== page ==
The recent killing of 49-year-old Lee Keltner following protests in downtown Denver brought national attention to Colorado news organizations. In particular, eyes were on KUSA-9News, the station that brought the private security guard – hired through Pinkerton – who shot Keltner, and who is now charged with second-degree murder.
But the danger of what happened in Denver does not rest with the events of that one day. What has been keeping me up at night is the additional violence that could be sparked as this incident takes on eternal life in the nether regions of the Internet.
In 1964, Marshall McLuhan famously wrote “the medium is the message,” arguing that we must pay careful attention not just to the content of what is communicated but the nature of how it is communicated.
Twitter, Facebook, Instagram, YouTube, Reddit, WhatsApp, TikTok – each of these is its own universe, following its own algorithmic laws, and they are all almost completely unregulated Wild Wests, each of which make up their own rules of engagement.
And engagement is precisely the fuel that many of these sites profit from. Dependent on advertising dollars that come with the promise of micro-targeted content, social media sites like Facebook are gamed for broad sharing.
The more explosive and emotional the content, the more likely you will get it served up in your personalized feed, and the more likely you will share it back out. Meanwhile, the growth of these sites as the major source of information for Coloradans (and all of us), leaves us highly vulnerable to misinformation as online life spills into real life.
In the case of the Denver shooting, information quickly circulated online that named individual journalists and at least one state legislator. Many posts stopped just short of directly inciting more violence.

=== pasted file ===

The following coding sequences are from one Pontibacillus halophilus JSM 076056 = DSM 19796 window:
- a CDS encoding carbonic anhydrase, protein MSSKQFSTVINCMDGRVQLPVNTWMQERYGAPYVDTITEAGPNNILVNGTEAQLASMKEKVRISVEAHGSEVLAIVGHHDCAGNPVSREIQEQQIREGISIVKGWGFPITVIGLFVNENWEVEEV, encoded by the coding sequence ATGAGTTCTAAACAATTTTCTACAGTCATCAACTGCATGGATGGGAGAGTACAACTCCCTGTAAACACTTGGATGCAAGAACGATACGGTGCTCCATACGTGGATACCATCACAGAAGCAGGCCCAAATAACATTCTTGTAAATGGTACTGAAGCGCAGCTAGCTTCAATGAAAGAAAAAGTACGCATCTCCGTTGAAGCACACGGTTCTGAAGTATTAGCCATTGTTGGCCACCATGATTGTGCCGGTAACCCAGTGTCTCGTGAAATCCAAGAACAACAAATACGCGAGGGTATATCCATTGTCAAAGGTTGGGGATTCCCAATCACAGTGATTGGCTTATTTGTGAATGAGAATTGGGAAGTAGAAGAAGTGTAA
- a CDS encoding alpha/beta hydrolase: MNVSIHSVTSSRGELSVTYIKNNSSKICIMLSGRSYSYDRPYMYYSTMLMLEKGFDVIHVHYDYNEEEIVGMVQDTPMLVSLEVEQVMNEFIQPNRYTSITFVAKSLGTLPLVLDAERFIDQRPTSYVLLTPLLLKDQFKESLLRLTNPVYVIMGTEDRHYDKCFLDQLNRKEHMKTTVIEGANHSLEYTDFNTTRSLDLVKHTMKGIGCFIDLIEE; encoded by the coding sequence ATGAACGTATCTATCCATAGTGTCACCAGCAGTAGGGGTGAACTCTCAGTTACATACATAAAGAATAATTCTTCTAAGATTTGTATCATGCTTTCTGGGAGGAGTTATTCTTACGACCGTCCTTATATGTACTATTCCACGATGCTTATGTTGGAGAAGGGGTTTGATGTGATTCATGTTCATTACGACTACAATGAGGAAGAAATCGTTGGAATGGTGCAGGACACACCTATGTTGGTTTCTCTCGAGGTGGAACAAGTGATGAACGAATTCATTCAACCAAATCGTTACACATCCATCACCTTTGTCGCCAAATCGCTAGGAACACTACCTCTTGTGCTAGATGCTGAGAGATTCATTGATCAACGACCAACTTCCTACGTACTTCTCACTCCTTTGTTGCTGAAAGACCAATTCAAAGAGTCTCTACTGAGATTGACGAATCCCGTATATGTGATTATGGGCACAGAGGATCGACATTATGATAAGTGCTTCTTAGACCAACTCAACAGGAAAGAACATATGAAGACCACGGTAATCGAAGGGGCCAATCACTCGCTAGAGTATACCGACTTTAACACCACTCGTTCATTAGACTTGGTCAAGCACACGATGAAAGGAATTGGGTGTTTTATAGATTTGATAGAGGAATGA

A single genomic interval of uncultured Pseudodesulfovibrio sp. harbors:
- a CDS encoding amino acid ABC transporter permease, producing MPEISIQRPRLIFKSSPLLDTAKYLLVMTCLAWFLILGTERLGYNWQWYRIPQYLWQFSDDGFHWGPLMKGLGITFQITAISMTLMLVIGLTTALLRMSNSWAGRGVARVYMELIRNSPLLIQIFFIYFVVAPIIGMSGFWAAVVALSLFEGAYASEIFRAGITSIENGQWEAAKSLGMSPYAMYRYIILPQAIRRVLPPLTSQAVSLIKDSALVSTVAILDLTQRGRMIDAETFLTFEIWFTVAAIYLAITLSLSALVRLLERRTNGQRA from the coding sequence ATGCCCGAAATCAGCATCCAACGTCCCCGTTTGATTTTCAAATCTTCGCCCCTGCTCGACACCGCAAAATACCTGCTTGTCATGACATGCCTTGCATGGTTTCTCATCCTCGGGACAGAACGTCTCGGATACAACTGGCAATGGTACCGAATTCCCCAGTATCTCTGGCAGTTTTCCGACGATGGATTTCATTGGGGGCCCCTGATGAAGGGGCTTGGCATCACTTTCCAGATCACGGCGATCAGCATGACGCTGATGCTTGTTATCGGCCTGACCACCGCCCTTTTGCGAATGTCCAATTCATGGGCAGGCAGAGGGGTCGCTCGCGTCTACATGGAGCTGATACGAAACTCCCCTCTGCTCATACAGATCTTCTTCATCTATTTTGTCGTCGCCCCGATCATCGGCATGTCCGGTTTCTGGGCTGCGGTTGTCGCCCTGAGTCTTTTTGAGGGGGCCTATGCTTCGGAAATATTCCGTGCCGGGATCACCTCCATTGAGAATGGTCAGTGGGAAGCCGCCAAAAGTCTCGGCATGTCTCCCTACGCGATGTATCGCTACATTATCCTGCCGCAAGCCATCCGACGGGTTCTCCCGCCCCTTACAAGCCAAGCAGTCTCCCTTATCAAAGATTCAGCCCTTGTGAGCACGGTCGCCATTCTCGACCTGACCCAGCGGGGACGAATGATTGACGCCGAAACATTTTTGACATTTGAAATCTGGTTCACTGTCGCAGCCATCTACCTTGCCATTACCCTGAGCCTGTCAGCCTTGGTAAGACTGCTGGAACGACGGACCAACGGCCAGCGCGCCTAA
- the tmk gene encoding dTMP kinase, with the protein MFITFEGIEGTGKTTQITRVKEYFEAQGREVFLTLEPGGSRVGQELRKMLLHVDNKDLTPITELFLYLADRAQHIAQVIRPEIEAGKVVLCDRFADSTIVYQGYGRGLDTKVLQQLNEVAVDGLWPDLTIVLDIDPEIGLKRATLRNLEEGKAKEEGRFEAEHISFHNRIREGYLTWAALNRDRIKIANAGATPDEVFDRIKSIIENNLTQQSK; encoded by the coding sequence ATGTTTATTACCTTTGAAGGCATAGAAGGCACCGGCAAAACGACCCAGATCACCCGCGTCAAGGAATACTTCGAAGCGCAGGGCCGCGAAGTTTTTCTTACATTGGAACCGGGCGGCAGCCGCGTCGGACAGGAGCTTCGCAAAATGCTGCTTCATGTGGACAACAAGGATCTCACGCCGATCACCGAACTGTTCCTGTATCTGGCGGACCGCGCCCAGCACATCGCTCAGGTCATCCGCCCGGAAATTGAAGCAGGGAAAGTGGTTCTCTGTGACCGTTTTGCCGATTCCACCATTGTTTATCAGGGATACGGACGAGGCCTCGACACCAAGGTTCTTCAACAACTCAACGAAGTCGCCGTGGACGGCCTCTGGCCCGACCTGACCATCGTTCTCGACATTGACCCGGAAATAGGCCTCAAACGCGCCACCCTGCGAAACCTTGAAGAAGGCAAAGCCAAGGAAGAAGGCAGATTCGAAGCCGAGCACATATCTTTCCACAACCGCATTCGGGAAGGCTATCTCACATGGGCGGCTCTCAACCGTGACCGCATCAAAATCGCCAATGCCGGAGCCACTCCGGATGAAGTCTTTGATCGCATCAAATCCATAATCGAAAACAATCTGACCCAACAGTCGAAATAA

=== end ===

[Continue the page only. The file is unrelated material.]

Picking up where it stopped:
Amateur internet sleuths picked apart videos, frame-by-frame, and drew unsupported conclusions. Right-wing influencers with large online followings spread conspiracy theories, and President Donald Trump retweeted them. The online chatter continues as I write this, in comments on mainstream news stories and across social media platforms.
The fallout from the Denver shooting is just one dangerous narrative spreading in Colorado. As we head toward a deeply divisive election during a global pandemic, Sandra Fish, First Draft’s local news fellow, has been monitoring online misinformation for the Colorado News Collaborative and has surfaced troubling trends online here in our state:
- Confrontations over mask wearing turn verbally explosive and even violent in publicly shared videos
- The wide sharing of dangerous and unproven cures for COVID-19
- Unfounded rumors that Antifa forces would converge on rural towns during last summer’s protests for racial justice
- Rumors around the voting process, ranging from questioning the color of ink on ballots, to malfunctioning machines, to sharing unsupported claims of voter intimidation
- The spread of QAnon conspiracy theories in closed Facebook groups
- Wide sharing of emotional and misleading photographs without context
- Sites posing as “news” to spread partisan messages
Like high-quality science, the best journalism is a process. The truth does not rest with a single news report or newsroom, just as it doesn’t with a single scientific study.
The most reliable news organizations hew to professional standards, such as quick correction of errors, transparency about the reporting process, and dependence on supported facts that can be confirmed by other newsrooms.
In Colorado we are fortunate to have professional news organizations. No one of them is perfect, but collectively they can help us navigate the rumors we are seeing online.
Recognizing they must earn the public’s trust, they are working hard to tell the public how they will report on the election and why, provide information about ballot issues, answer questions and safely investigate concerns, and debunk baseless rumors about voting.
But we all need to do our part, by being careful not to spread rumors we see online. Journalists are learning (sometimes slowly) that sharing direct links to online rumors can spread dangerous misinformation, and that naming names may put people in real danger without adding to the quality of public information.
As members of the public, we also need to think before we share, and to support local newsrooms working to report the truth and provide the public with context about breaking news events and complex issues. Just as it can take only one person to start a superspreading COVID-19 incident, each spark of misinformation has the potential to go viral. And that puts lives and democratic institutions in danger.
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